Microbiology is the study of microorganisms, including unicellular (single-celled) eukaryotes and prokaryotes, fungi, and viruseses. Today, most of the work in microbiology is done using methods from biochemistry and genetics. It is also related to pathology, as many microorganisms are pathogens.
Microbiologists have made many fundamental contributions to biology, especially in the fields of biochemistry, genetics, and cell biology. Microbes have many traits that make them ideal model organisms:
- They are small, therefore they do not consume many resources
- Some have very short generation times (~30 minutes for E. coli)
- Cells can easily survive in isolation from other cells
- They can reproduce by mitotic division, allowing for the propagation of genetically identical (clonal) populations.
- They may be frozen for long periods of time. Even if 90% of the cells are killed by the freezing process, there are millions of cells in a milliliter of liquid culture.
The extensive characterization of microbes has allowed them to be used as tools in other branches of biology:
- Bacteria (especially E. coli) may be used to replicate DNA in the form of a plasmid. This DNA is often chemically modified in vitro then inserted into bacteria to select for the desired traits and isolate the desired product from by-products of the reaction. After growing the bacteria and thereby replicating the DNA, the DNA may be further modified and inserted into other organisms.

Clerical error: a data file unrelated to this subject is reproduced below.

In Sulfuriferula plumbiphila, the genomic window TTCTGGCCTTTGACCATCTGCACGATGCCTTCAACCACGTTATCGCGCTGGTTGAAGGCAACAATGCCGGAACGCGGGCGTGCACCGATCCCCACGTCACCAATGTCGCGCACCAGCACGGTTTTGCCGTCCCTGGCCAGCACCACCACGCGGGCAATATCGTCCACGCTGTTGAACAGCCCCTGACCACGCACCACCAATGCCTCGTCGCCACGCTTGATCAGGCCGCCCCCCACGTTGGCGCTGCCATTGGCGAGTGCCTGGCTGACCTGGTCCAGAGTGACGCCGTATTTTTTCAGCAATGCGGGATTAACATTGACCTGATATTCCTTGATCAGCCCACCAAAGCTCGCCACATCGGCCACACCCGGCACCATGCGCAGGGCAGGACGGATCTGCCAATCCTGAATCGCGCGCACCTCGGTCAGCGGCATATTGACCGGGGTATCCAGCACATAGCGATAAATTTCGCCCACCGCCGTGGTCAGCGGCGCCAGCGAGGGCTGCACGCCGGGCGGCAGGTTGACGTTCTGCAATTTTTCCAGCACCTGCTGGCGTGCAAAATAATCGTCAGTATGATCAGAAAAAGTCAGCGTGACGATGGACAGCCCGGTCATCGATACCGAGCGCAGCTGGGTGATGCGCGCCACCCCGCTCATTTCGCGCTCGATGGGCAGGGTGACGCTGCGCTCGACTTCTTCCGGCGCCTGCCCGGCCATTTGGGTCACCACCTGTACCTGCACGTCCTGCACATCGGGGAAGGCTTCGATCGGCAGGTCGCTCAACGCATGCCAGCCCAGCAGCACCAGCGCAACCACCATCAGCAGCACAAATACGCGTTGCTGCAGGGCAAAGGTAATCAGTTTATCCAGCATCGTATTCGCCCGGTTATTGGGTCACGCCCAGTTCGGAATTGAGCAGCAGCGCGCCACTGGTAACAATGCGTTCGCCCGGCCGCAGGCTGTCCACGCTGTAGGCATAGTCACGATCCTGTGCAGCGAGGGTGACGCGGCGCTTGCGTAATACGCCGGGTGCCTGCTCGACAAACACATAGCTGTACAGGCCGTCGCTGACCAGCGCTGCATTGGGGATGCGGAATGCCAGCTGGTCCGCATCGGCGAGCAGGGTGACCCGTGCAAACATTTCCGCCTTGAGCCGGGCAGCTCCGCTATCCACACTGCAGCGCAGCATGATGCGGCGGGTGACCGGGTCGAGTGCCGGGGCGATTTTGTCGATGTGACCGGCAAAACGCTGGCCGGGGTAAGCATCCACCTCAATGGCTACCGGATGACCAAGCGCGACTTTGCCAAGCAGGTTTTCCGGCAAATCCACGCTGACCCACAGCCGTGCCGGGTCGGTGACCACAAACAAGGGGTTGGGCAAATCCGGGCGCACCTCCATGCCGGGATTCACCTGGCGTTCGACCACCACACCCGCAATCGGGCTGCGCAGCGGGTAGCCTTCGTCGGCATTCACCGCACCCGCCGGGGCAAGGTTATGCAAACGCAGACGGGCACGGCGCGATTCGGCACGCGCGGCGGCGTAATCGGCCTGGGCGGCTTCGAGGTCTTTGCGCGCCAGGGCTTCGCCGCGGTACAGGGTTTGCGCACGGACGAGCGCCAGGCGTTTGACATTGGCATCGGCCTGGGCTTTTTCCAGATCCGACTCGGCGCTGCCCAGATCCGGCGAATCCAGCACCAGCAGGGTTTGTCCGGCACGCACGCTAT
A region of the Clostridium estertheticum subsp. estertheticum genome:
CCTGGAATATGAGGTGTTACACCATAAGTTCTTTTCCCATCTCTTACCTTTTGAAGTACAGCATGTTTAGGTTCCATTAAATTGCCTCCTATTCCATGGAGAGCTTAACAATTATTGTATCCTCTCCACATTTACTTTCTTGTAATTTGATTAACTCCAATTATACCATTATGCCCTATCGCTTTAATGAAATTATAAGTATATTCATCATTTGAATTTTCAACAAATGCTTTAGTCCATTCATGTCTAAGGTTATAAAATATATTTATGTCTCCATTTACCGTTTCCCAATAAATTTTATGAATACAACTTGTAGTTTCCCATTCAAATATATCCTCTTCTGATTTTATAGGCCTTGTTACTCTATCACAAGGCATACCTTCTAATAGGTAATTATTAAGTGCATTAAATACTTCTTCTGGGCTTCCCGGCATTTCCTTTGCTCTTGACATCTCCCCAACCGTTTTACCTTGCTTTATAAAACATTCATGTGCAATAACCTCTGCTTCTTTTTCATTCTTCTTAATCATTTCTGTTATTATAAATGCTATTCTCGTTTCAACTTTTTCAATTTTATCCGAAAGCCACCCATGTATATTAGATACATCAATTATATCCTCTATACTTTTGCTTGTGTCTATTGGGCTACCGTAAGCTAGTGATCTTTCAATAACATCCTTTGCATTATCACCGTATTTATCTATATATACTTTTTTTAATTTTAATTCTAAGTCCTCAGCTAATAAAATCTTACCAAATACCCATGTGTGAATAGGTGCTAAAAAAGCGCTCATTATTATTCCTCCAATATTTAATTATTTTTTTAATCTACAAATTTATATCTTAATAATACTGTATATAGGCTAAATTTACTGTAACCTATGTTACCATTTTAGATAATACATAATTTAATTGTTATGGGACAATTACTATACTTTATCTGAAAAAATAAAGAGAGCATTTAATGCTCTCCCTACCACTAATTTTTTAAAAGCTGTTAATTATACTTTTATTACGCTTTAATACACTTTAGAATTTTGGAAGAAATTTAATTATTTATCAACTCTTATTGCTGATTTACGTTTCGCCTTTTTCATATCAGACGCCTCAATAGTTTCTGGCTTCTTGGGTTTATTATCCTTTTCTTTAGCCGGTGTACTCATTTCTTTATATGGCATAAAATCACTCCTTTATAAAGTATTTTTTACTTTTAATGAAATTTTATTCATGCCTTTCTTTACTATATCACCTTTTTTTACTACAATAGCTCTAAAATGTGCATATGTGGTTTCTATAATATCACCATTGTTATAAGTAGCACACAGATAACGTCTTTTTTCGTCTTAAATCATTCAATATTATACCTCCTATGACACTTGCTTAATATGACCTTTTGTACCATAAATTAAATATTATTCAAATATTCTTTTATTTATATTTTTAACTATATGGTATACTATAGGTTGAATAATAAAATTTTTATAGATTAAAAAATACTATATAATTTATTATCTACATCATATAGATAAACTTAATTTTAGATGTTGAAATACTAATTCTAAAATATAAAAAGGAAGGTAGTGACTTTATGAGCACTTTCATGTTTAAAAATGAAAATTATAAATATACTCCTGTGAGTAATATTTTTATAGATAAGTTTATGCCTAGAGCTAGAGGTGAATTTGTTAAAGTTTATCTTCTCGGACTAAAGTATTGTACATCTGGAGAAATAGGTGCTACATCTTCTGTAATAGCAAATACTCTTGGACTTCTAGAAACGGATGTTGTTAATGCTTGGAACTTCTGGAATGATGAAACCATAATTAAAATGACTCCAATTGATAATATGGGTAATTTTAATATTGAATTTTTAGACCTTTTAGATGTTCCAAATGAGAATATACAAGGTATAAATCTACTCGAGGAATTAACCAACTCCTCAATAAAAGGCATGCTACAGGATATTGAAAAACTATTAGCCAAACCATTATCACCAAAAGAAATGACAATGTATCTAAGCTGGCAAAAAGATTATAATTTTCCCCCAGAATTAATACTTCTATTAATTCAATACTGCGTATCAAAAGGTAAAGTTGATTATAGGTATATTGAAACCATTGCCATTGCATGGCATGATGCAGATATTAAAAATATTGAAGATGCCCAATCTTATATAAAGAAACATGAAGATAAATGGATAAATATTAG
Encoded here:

- Bacteria may be used to produce large amounts of protein using genes encoded on a plasmid
- Bacterial genes have been inserted into other organisms as reporter genes.
- The yeast two-hybrid system combines bacterial genes with genes from the organism being studied and inserts them into yeast cells to study protein-protein interactions within a cellular environment.